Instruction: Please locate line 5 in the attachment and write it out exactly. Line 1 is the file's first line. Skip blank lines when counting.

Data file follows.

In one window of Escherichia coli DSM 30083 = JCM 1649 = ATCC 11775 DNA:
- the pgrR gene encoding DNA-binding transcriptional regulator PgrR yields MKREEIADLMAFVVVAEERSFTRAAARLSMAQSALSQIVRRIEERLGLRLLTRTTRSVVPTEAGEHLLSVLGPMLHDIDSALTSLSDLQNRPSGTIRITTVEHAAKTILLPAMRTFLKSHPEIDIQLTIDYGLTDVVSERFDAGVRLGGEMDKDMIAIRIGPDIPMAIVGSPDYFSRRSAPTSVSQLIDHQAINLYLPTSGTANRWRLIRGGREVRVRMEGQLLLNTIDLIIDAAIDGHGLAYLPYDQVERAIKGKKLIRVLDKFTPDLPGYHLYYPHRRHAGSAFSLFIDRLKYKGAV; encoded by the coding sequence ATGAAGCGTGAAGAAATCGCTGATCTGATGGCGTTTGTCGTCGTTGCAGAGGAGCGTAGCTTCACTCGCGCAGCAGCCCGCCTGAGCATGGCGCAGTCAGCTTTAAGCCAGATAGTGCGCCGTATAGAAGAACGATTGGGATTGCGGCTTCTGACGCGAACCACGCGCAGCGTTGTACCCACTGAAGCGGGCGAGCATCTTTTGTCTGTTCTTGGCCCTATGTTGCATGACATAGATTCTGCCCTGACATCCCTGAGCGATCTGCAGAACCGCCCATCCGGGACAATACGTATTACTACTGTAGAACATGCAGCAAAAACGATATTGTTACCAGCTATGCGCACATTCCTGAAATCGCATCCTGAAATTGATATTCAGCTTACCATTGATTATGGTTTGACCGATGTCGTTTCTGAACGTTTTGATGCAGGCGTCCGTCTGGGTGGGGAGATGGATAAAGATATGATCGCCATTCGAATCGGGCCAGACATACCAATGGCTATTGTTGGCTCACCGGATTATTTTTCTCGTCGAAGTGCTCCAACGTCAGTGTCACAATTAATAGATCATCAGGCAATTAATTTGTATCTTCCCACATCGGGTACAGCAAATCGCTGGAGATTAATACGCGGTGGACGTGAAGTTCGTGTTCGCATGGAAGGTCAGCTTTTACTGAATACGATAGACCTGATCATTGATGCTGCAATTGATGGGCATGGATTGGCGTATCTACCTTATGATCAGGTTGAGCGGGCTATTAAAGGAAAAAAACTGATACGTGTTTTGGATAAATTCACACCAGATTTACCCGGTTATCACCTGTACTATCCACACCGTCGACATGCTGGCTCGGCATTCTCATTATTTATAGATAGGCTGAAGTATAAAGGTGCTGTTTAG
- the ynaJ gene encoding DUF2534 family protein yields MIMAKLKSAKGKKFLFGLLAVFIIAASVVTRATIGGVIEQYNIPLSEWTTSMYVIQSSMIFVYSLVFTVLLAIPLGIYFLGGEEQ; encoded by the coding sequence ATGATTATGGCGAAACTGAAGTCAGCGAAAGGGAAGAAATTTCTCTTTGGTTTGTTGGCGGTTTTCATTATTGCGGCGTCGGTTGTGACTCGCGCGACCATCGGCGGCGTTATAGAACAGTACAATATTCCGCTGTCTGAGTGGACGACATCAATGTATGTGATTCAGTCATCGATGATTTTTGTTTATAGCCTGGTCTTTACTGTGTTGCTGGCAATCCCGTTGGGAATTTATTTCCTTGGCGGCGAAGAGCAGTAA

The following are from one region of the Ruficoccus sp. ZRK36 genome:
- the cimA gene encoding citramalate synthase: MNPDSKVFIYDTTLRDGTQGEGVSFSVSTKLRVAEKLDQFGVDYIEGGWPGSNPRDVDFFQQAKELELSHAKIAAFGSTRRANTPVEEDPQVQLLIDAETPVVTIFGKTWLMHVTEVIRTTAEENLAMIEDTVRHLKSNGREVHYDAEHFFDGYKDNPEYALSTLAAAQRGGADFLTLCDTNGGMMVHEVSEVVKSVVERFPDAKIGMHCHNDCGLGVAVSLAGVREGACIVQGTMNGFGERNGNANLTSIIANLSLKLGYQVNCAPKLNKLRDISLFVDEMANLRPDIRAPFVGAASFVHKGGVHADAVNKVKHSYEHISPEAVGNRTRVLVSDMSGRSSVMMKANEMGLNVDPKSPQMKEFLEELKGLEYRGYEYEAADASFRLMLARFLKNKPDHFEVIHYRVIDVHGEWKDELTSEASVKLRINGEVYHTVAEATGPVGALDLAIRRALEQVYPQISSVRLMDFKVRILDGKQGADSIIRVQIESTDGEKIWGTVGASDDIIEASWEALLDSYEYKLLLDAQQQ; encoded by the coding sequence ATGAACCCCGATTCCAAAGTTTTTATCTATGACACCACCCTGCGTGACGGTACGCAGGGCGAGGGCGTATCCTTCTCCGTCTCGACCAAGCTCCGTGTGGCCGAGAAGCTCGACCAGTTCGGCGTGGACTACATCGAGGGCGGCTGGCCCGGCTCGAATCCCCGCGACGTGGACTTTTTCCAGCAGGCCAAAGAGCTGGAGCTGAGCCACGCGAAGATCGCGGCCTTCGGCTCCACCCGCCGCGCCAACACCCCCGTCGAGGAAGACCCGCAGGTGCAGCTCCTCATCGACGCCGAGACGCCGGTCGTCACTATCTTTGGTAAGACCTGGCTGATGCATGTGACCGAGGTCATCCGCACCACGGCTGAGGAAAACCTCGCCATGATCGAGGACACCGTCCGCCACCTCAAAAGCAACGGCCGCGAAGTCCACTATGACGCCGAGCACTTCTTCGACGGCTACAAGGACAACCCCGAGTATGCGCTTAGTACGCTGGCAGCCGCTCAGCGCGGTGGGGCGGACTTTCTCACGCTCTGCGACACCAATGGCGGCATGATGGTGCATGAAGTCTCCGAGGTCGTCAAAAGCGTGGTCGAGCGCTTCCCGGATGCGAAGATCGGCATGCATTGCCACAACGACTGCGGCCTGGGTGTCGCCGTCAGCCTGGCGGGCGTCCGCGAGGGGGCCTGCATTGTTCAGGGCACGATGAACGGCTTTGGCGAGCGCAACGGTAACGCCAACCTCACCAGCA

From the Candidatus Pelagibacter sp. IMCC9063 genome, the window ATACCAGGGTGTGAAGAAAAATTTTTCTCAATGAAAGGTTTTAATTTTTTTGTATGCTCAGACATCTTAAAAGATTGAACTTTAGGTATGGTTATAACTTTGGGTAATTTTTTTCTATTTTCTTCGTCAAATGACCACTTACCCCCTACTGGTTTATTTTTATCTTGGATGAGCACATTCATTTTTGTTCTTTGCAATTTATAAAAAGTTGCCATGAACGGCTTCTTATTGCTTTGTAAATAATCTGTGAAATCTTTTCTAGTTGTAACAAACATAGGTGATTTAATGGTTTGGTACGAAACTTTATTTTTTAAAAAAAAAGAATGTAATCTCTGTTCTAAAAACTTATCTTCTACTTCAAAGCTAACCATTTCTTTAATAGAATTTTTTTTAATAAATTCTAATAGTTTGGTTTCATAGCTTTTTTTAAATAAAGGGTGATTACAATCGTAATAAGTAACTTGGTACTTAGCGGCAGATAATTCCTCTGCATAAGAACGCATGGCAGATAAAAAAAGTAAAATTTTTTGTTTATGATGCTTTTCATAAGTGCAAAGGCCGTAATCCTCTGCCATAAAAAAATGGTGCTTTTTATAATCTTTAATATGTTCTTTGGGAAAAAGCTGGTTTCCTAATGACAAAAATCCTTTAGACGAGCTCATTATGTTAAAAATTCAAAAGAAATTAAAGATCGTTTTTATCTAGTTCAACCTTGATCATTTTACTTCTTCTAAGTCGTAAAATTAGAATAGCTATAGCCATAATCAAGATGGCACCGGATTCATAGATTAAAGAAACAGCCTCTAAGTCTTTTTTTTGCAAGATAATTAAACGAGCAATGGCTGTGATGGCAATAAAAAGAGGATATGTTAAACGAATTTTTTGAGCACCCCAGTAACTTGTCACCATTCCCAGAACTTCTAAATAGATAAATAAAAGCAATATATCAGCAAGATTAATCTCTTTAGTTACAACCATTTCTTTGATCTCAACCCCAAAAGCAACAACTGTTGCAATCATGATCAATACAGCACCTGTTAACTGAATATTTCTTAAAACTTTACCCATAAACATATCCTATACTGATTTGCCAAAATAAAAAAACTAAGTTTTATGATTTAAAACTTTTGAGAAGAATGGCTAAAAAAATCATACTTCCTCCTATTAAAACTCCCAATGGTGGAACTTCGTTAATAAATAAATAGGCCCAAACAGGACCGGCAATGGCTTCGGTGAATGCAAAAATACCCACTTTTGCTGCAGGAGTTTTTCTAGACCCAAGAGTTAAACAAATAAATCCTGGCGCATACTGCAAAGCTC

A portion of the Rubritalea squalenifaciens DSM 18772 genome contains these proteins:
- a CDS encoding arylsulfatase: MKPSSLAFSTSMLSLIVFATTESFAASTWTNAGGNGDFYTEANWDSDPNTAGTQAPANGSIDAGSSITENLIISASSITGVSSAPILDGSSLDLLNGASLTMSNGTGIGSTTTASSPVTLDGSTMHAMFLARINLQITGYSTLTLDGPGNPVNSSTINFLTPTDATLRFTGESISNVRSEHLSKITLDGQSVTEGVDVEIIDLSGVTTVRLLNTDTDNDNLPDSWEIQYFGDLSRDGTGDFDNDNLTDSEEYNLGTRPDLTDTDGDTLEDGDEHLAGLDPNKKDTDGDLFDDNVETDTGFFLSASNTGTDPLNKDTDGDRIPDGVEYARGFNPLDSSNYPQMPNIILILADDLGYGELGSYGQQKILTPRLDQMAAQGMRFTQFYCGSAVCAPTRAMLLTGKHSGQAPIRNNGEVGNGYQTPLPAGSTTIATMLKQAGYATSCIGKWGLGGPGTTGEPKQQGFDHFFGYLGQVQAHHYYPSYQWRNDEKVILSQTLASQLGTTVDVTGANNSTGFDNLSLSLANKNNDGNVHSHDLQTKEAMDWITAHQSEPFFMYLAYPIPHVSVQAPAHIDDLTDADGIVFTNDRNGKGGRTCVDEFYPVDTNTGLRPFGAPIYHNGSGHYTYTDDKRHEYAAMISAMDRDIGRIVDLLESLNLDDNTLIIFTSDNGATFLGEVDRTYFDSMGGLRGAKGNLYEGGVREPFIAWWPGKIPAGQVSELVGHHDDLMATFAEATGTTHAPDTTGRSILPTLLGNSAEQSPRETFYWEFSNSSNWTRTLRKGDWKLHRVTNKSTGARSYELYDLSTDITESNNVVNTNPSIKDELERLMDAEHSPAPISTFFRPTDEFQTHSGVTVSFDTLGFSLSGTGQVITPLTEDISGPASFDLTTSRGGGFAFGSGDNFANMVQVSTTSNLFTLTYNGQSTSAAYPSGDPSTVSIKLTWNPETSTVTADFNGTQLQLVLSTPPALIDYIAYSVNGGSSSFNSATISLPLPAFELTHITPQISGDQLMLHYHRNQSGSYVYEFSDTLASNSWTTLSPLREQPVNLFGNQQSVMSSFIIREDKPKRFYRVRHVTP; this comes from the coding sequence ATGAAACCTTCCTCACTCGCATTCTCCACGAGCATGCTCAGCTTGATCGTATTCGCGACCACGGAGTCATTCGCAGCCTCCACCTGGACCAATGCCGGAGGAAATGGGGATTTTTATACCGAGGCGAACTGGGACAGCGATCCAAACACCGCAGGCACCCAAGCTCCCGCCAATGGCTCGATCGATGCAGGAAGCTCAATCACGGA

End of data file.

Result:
- the cimA gene encoding citramalate synthase: MNPDSKVFIYDTTLRDGTQGEGVSFSVSTKLRVAEKLDQFGVDYIEGGWPGSNPRDVDFFQQAKELELSHAKIAAFGSTRRANTPVEEDPQVQLLIDAETPVVTIFGKTWLMHVTEVIRTTAEENLAMIEDTVRHLKSNGREVHYDAEHFFDGYKDNPEYALSTLAAAQRGGADFLTLCDTNGGMMVHEVSEVVKSVVERFPDAKIGMHCHNDCGLGVAVSLAGVREGACIVQGTMNGFGERNGNANLTSIIANLSLKLGYQVNCAPKLNKLRDISLFVDEMANLRPDIRAPFVGAASFVHKGGVHADAVNKVKHSYEHISPEAVGNRTRVLVSDMSGRSSVMMKANEMGLNVDPKSPQMKEFLEELKGLEYRGYEYEAADASFRLMLARFLKNKPDHFEVIHYRVIDVHGEWKDELTSEASVKLRINGEVYHTVAEATGPVGALDLAIRRALEQVYPQISSVRLMDFKVRILDGKQGADSIIRVQIESTDGEKIWGTVGASDDIIEASWEALLDSYEYKLLLDAQQQ; encoded by the coding sequence ATGAACCCCGATTCCAAAGTTTTTATCTATGACACCACCCTGCGTGACGGTACGCAGGGCGAGGGCGTATCCTTCTCCGTCTCGACCAAGCTCCGTGTGGCCGAGAAGCTCGACCAGTTCGGCGTGGACTACATCGAGGGCGGCTGGCCCGGCTCGAATCCCCGCGACGTGGACTTTTTCCAGCAGGCCAAAGAGCTGGAGCTGAGCCACGCGAAGATCGCGGCCTTCGGCTCCACCCGCCGCGCCAACACCCCCGTCGAGGAAGACCCGCAGGTGCAGCTCCTCATCGACGCCGAGACGCCGGTCGTCACTATCTTTGGTAAGACCTGGCTGATGCATGTGACCGAGGTCATCCGCACCACGGCTGAGGAAAACCTCGCCATGATCGAGGACACCGTCCGCCACCTCAAAAGCAACGGCCGCGAAGTCCACTATGACGCCGAGCACTTCTTCGACGGCTACAAGGACAACCCCGAGTATGCGCTTAGTACGCTGGCAGCCGCTCAGCGCGGTGGGGCGGACTTTCTCACGCTCTGCGACACCAATGGCGGCATGATGGTGCATGAAGTCTCCGAGGTCGTCAAAAGCGTGGTCGAGCGCTTCCCGGATGCGAAGATCGGCATGCATTGCCACAACGACTGCGGCCTGGGTGTCGCCGTCAGCCTGGCGGGCGTCCGCGAGGGGGCCTGCATTGTTCAGGGCACGATGAACGGCTTTGGCGAGCGCAACGGTAACGCCAACCTCACCAGCA